The Internet can make life easier and save you time when you need information in a hurry. But doctors say, beware when it comes to looking there for medical information.
“Parents need to be very careful when they go to the Internet,” Dr. Susan Glasser, a pediatrician at St. Francis Hospital in Hartford, warns parents of sick children.
Parents should not use the Internet as a substitute for a physician, she said. Many illnesses share symptoms, so diagnosing by using the Internet can be dangerous.
“A good example of that is a parent who has a child with a fever and a rash that could be many different things. It could be a benign viral syndrome or it could be as serious as meningococcemia,” Glasser said.
Pediatricians have years of experience conducting diagnoses and Web sites can miss key facts. Glasser points out that a 1-month old baby with a fever might be much sicker than an older baby with a fever.
Glasser also said medical information online can be just plain wrong.
“The Web site may not be legitimate or it may be out of date. For instance, it may be recommending cold and cough medicines, which we really are not recommending in children under age 6 these days,” she said.
As the parents of three children, Clint and Leah Kennedy, of Mystic, know all about childhood illnesses. When their first child, Noah, now 9, was sick as a baby, they turned to the Internet for medical information and were shocked, like so many new parents, who do the same.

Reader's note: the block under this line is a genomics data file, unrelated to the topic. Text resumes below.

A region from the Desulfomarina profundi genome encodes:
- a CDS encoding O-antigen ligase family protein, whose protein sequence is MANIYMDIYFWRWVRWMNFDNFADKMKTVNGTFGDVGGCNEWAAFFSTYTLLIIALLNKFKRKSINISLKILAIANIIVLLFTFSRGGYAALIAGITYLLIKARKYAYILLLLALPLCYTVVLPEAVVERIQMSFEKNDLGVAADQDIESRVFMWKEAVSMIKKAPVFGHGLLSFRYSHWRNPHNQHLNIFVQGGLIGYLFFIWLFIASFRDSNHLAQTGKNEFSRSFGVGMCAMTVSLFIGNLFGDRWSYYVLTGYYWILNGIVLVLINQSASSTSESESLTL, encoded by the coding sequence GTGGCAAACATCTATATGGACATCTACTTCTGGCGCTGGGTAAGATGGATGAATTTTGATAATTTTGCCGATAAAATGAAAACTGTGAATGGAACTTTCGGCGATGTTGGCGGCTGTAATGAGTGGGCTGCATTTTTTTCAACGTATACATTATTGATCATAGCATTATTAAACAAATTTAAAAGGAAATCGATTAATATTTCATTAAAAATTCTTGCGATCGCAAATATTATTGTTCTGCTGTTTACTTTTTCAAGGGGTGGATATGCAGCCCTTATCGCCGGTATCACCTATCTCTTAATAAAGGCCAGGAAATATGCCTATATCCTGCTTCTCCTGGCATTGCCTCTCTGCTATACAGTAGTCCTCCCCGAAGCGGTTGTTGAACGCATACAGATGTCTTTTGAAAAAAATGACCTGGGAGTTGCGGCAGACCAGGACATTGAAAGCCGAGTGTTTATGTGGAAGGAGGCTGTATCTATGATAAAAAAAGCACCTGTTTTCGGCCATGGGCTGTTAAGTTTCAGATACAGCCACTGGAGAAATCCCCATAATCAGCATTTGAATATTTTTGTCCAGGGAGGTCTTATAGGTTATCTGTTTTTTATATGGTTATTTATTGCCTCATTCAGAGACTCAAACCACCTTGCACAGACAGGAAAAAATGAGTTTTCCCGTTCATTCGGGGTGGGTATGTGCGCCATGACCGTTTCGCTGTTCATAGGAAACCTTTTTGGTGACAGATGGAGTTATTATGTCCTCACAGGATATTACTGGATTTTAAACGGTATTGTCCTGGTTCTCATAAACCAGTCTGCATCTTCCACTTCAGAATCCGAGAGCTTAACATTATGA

“You read information about symptoms and what could happen further down the line, and then as you read through the sites. They’ll give information about surgeries and you are just imagining the worst,” Leah Graner-Kennedy said.
Now, after three children, they know to call their doctor first, which is just what Dr. Glasser recommends.
One look at symptoms listed on the Internet and it’s easy to see why it can give parents anxiety symptoms of their own.
NBCConnecticut.com went against doctor’s orders and searched online for causes for a child’s “stomach ache.”
One Web site listed a cause as minor as overeating but also appendicitis with immediate action needed.
A search for “child skin rash” brought up potential diagnoses including measles, rubella and scarlet fever.
Bottom line, Dr. Glasser recommends using the Internet with caution and in conjunction with a doctor’s care.
She recommends websites including the American Academy of Pediatrics and the Centers for Disease Control.